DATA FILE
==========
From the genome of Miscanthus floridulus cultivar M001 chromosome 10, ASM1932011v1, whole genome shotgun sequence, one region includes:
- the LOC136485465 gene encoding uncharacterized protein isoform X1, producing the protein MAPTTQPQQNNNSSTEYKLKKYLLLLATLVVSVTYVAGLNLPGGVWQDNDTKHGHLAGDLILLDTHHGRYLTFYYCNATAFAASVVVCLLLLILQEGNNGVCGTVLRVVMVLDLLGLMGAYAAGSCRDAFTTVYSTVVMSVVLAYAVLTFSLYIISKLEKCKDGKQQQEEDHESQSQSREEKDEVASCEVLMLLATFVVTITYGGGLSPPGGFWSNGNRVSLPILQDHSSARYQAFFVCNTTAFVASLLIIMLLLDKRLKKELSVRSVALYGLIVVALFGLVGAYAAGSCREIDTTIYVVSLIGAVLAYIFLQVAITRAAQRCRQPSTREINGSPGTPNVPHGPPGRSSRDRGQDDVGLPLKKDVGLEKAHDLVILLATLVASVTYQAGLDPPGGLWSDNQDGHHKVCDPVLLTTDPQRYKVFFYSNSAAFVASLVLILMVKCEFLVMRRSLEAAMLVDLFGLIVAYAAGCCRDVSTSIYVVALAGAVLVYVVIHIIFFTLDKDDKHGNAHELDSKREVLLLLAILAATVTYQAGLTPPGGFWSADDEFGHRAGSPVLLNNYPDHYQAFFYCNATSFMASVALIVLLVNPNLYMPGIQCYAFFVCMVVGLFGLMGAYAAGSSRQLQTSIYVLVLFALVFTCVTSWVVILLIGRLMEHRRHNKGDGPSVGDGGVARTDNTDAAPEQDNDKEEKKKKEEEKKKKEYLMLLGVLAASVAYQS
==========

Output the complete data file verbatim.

From the genome of Miscanthus floridulus cultivar M001 chromosome 10, ASM1932011v1, whole genome shotgun sequence, one region includes:
- the LOC136485465 gene encoding uncharacterized protein isoform X1, producing the protein MAPTTQPQQNNNSSTEYKLKKYLLLLATLVVSVTYVAGLNLPGGVWQDNDTKHGHLAGDLILLDTHHGRYLTFYYCNATAFAASVVVCLLLLILQEGNNGVCGTVLRVVMVLDLLGLMGAYAAGSCRDAFTTVYSTVVMSVVLAYAVLTFSLYIISKLEKCKDGKQQQEEDHESQSQSREEKDEVASCEVLMLLATFVVTITYGGGLSPPGGFWSNGNRVSLPILQDHSSARYQAFFVCNTTAFVASLLIIMLLLDKRLKKELSVRSVALYGLIVVALFGLVGAYAAGSCREIDTTIYVVSLIGAVLAYIFLQVAITRAAQRCRQPSTREINGSPGTPNVPHGPPGRSSRDRGQDDVGLPLKKDVGLEKAHDLVILLATLVASVTYQAGLDPPGGLWSDNQDGHHKVCDPVLLTTDPQRYKVFFYSNSAAFVASLVLILMVKCEFLVMRRSLEAAMLVDLFGLIVAYAAGCCRDVSTSIYVVALAGAVLVYVVIHIIFFTLDKDDKHGNAHELDSKREVLLLLAILAATVTYQAGLTPPGGFWSADDEFGHRAGSPVLLNNYPDHYQAFFYCNATSFMASVALIVLLVNPNLYMPGIQCYAFFVCMVVGLFGLMGAYAAGSSRQLQTSIYVLVLFALVFTCVTSWVVILLIGRLMEHRRHNKGDGPSVGDGGVARTDNTDAAPEQDNDKEEKKKKEEEKKKKEYLMLLGVLAASVAYQS